United States District Court, M.D. Pennsylvania
RICHARD CAPUTO, UNITED STATES DISTRICT JUDGE
before me is the Petition for Writ of Habeas Corpus under 28
U.S.C. § 2241 (Doc. 1) filed by Petitioner Ricardo Isaac
Fatule-Roque (“Petitioner”). For the reasons that
follow, the petition will be denied without prejudice.
a citizen of the Dominican Republic, entered the United
States on July 3, 1995 as a non-immigrant visitor.
(See Doc. 5, Ex. “1”, 2). On May 10,
2011, Petitioner's wife submitted an I-130 application to
adjust his status. (See id.). That petition was
denied. (See id.).
November 18, 2011, immigration officials encountered
Petitioner at JFK International Airport and granted him
advanced parole to adjust his status. (See id.).
Petitioner then submitted an I-485 Application to Register
Permanent Residence or Adjust Status. (See id.). On
November 30, 2012, Petitioner's application was denied
and his advanced parole terminated. (See id.).
Petitioner, however, remained in the United States undetected
until he was encountered pursuant to the criminal alien
program while he was incarcerated for his arrest and
conviction for theft of government funds in the United States
District Court for the Southern District of New York.
officials charged Petitioner with, inter alia, a
violation of § 212(a)(7)(A)(i)(I) of the Immigration and
Nationality Act (“INA”), 8 U.S.C. §
1182(a)(7)(A)(i)(I) in April 2017. (See id. at Ex.
“2”). Immigration officials took Petitioner into
custody on April 20, 2017. (See id. at Ex.
first appeared in Immigration Court on May 11, 2017, and his
case was reset to allow him to retain counsel. (See
Doc. 12, Ex. “1”, ¶ 4). The Department of
Homeland Security (“DHS”) filed its initial
evidence on May 24, 2017, which included a Statement of
Readiness and Objections to Further Continuances. (See
id. at ¶ 5).
June 6, 2017 master calendar hearing was reset on his motion.
(See id. at ¶ 6). Thereafter, at a master
calendar hearing on June 22, 2017, the Immigration Judge
sustained the charge of removability as an arriving alien
without proper documentation. (See id. at ¶ 7).
Petitioner also indicated at that hearing that he would be
filing an I-360 petition based on his wife who had passed
away. (See id.).
master calendar hearing occurred on August 10, 2017, but
Petitioner failed to produce a receipt for the filing of his
I-360 petition. (See id. at ¶ 8). Next, the
September 28, 2017 master hearing was adjourned sua
sponte, and, thereafter, the scheduled October 26, 2017
master hearing was adjourned on motion by Petitioner.
(See id. at ¶ 9).
received a copy of a filing receipt of Petitioner's I-360
on November 17, 2017. (See id. at ¶ 11). At a
master calendar hearing on January 8, 2018, DHS informed the
Immigration Judge that its file had been sent to U.S.
Citizenship and Immigration Services (“USCIS”)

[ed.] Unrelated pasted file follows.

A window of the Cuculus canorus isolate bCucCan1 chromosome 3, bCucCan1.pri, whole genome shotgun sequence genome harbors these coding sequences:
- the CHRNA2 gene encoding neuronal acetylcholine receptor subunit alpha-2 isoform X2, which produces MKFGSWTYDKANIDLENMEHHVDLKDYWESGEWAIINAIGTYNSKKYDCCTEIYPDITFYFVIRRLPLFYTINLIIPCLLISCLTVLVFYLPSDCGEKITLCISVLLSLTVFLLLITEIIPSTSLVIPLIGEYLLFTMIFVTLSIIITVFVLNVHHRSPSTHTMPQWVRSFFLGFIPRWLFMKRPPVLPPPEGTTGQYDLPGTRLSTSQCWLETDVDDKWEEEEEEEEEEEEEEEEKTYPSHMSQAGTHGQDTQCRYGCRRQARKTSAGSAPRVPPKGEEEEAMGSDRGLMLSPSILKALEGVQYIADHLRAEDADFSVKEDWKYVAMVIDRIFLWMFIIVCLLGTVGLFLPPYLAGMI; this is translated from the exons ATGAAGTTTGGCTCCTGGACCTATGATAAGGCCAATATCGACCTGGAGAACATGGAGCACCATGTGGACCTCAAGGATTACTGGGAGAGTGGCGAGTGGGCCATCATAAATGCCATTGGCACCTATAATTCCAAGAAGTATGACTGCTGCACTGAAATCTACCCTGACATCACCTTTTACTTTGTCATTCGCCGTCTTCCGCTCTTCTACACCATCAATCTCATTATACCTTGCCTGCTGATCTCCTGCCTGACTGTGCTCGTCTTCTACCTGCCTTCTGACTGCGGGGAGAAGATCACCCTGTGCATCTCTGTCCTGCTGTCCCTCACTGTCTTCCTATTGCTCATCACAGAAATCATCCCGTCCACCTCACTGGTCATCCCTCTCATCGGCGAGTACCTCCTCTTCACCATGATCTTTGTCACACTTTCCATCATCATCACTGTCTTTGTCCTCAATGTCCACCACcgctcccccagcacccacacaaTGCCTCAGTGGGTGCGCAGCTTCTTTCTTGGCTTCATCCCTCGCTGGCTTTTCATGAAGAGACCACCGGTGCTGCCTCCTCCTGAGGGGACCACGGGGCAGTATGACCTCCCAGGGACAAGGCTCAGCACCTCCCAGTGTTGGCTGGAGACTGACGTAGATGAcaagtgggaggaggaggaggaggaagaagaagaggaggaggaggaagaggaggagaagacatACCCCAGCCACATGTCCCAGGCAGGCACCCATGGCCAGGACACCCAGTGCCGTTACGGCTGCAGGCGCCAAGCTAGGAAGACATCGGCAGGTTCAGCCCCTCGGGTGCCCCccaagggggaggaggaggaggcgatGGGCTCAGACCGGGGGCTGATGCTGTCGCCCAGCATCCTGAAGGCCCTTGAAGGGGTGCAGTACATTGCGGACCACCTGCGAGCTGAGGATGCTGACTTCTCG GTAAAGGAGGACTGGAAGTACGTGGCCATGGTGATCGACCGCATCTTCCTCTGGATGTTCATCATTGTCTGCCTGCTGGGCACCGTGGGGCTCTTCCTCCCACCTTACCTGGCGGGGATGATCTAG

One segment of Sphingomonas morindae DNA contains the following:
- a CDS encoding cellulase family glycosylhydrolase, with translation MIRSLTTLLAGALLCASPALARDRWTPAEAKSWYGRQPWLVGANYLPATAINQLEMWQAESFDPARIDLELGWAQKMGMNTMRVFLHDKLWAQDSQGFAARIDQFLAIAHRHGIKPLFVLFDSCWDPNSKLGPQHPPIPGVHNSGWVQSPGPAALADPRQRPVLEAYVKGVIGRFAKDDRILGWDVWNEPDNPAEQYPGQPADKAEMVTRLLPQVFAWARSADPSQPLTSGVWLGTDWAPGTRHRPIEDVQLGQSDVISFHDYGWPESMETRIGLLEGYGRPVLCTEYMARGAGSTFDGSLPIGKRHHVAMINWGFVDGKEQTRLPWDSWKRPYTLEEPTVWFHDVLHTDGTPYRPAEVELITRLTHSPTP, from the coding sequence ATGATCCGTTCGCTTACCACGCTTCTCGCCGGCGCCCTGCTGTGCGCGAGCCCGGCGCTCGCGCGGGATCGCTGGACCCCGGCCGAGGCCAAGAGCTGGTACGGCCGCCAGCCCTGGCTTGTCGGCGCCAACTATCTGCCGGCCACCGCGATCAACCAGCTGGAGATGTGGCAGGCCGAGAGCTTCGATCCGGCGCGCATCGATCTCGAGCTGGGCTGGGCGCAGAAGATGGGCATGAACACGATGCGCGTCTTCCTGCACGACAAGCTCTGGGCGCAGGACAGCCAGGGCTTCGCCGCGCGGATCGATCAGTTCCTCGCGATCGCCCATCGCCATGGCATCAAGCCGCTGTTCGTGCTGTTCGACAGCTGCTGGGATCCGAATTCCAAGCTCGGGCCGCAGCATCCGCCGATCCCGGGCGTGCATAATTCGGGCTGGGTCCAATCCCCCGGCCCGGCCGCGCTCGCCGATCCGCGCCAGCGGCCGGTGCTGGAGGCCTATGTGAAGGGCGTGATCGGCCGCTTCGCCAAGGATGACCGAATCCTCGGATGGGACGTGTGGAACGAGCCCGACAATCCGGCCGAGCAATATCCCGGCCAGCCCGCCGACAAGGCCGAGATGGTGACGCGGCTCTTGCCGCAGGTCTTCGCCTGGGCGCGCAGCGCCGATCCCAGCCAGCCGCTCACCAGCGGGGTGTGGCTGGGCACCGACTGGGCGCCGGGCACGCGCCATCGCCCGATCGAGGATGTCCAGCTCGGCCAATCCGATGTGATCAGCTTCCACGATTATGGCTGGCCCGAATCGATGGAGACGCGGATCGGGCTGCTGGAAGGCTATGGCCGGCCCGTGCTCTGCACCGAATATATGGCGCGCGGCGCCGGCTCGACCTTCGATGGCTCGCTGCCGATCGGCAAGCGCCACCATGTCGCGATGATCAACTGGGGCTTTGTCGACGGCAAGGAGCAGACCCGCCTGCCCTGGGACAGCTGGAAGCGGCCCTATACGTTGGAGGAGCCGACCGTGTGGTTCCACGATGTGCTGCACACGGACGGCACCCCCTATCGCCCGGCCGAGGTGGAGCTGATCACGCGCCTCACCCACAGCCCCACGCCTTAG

for expedited adjudication on Petitioner's I-360.
(See id. at ¶ 13). Petitioner's counsel
informed the Immigration Court that USCIS returned the I-360
because Petitioner had checked the wrong box on the form.
(See id.). As a result, the Immigration Court
scheduled a merits hearing for March 7, 2018 for adjustment
of status if the I-360 petition was approved by that time.
(See id.). Otherwise, the hearing would proceed on
asylum-related relief. (See id.). The March 7, 2018
merits hearing was rescheduled sua sponte to July 2,
2018 due to hazardous weather. (See id. at ¶
15). Petitioner was ordered removed by the Immigration Judge
on July 2, 2018.
on the foregoing, Petitioner seeks relief pursuant to 28
U.S.C. § 2241. (See Doc. 1,
generally). Specifically, Petitioner contends that
he is entitled to a bond hearing and that his continued
detention is unconstitutional. (See Docs. 1, 8, 9,
10). The Government disputes that Petitioner is entitled to
relief. (See Docs. 5, 12). The § 2241 petition
is now ripe for disposition.
28 U.S.C. § 2241(c), habeas relief may be extended to a
prisoner only when he “is in custody in violation of
the Constitution or laws or treaties of the United
States.” 28 U.S.C. § 2241(c)(3). A federal court
has jurisdiction over such a petition if the petitioner is
“in custody” and the custody is allegedly
“in violation of the Constitution or laws or treaties
of the United States.” 28 U.S.C. § 2241(c)(3);
Maleng v. Cook, 490 U.S. 488, 490, 109 S.Ct. 1923,
104 L.Ed.2d 540 (1989). As Petitioner is currently detained
within this Court's jurisdiction, by a custodian within
the Court's jurisdiction, and asserts that his continued
detention violates due process, this Court has jurisdiction
over his claims. Spencer v. Kemna, 523 U.S. 1, 7,
118 S.Ct. 978, 140 L.Ed.2d 43 (1998); Braden v. 30th
Judicial Circuit Court, 410 U.S. 484, 494-95, 500, 93
S.Ct. 1123, 35 L.Ed.2d 443 (1973); see also Zadvydas v.
Davis, 533 U.S. 678, 699, 121 S.Ct. 2491, 150 L.Ed.2d